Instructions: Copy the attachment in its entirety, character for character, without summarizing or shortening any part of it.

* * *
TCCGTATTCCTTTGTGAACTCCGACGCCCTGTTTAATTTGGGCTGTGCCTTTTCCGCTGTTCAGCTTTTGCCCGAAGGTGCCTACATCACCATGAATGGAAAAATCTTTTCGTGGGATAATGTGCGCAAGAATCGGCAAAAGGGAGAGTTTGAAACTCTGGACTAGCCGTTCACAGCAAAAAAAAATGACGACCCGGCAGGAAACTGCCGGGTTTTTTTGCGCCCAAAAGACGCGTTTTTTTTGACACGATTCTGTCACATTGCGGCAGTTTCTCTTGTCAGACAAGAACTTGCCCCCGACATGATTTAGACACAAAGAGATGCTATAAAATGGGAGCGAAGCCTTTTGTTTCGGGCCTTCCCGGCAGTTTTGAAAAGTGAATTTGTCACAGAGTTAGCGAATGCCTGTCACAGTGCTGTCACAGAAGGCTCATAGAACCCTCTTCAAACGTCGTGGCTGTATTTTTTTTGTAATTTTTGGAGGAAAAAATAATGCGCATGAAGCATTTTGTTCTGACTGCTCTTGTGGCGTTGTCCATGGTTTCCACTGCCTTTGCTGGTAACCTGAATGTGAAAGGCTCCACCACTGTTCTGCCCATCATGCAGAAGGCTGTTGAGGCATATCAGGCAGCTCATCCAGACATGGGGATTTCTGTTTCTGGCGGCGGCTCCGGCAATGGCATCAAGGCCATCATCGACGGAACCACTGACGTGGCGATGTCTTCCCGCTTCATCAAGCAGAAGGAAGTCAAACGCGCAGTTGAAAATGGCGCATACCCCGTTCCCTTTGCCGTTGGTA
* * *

TCCGTATTCCTTTGTGAACTCCGACGCCCTGTTTAATTTGGGCTGTGCCTTTTCCGCTGTTCAGCTTTTGCCCGAAGGTGCCTACATCACCATGAATGGAAAAATCTTTTCGTGGGATAATGTGCGCAAGAATCGGCAAAAGGGAGAGTTTGAAACTCTGGACTAGCCGTTCACAGCAAAAAAAAATGACGACCCGGCAGGAAACTGCCGGGTTTTTTTGCGCCCAAAAGACGCGTTTTTTTTGACACGATTCTGTCACATTGCGGCAGTTTCTCTTGTCAGACAAGAACTTGCCCCCGACATGATTTAGACACAAAGAGATGCTATAAAATGGGAGCGAAGCCTTTTGTTTCGGGCCTTCCCGGCAGTTTTGAAAAGTGAATTTGTCACAGAGTTAGCGAATGCCTGTCACAGTGCTGTCACAGAAGGCTCATAGAACCCTCTTCAAACGTCGTGGCTGTATTTTTTTTGTAATTTTTGGAGGAAAAAATAATGCGCATGAAGCATTTTGTTCTGACTGCTCTTGTGGCGTTGTCCATGGTTTCCACTGCCTTTGCTGGTAACCTGAATGTGAAAGGCTCCACCACTGTTCTGCCCATCATGCAGAAGGCTGTTGAGGCATATCAGGCAGCTCATCCAGACATGGGGATTTCTGTTTCTGGCGGCGGCTCCGGCAATGGCATCAAGGCCATCATCGACGGAACCACTGACGTGGCGATGTCTTCCCGCTTCATCAAGCAGAAGGAAGTCAAACGCGCAGTTGAAAATGGCGCATACCCCGTTCCCTTTGCCGTTGGTA